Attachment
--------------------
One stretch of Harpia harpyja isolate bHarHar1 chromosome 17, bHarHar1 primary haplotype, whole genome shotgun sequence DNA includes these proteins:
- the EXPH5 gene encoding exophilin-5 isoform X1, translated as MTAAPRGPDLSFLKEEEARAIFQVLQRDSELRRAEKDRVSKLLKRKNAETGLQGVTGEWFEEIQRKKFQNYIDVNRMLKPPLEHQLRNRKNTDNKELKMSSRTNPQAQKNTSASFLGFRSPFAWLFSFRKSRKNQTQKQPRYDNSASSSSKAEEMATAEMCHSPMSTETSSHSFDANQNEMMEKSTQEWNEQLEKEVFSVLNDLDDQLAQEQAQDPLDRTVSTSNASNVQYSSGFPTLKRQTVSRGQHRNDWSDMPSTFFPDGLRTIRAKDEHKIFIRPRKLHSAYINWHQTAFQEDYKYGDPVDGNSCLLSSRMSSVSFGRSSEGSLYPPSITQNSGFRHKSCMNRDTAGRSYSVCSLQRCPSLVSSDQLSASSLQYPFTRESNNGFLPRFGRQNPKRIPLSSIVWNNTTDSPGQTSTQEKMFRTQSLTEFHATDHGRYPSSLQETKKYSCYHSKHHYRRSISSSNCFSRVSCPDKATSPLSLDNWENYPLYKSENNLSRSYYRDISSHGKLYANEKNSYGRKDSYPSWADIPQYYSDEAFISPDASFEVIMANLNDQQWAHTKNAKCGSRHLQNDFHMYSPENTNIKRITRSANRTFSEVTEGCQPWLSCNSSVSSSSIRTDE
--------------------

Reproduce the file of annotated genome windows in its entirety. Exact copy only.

One stretch of Harpia harpyja isolate bHarHar1 chromosome 17, bHarHar1 primary haplotype, whole genome shotgun sequence DNA includes these proteins:
- the EXPH5 gene encoding exophilin-5 isoform X1, translated as MTAAPRGPDLSFLKEEEARAIFQVLQRDSELRRAEKDRVSKLLKRKNAETGLQGVTGEWFEEIQRKKFQNYIDVNRMLKPPLEHQLRNRKNTDNKELKMSSRTNPQAQKNTSASFLGFRSPFAWLFSFRKSRKNQTQKQPRYDNSASSSSKAEEMATAEMCHSPMSTETSSHSFDANQNEMMEKSTQEWNEQLEKEVFSVLNDLDDQLAQEQAQDPLDRTVSTSNASNVQYSSGFPTLKRQTVSRGQHRNDWSDMPSTFFPDGLRTIRAKDEHKIFIRPRKLHSAYINWHQTAFQEDYKYGDPVDGNSCLLSSRMSSVSFGRSSEGSLYPPSITQNSGFRHKSCMNRDTAGRSYSVCSLQRCPSLVSSDQLSASSLQYPFTRESNNGFLPRFGRQNPKRIPLSSIVWNNTTDSPGQTSTQEKMFRTQSLTEFHATDHGRYPSSLQETKKYSCYHSKHHYRRSISSSNCFSRVSCPDKATSPLSLDNWENYPLYKSENNLSRSYYRDISSHGKLYANEKNSYGRKDSYPSWADIPQYYSDEAFISPDASFEVIMANLNDQQWAHTKNAKCGSRHLQNDFHMYSPENTNIKRITRSANRTFSEVTEGCQPWLSCNSSVSSSSIRTDE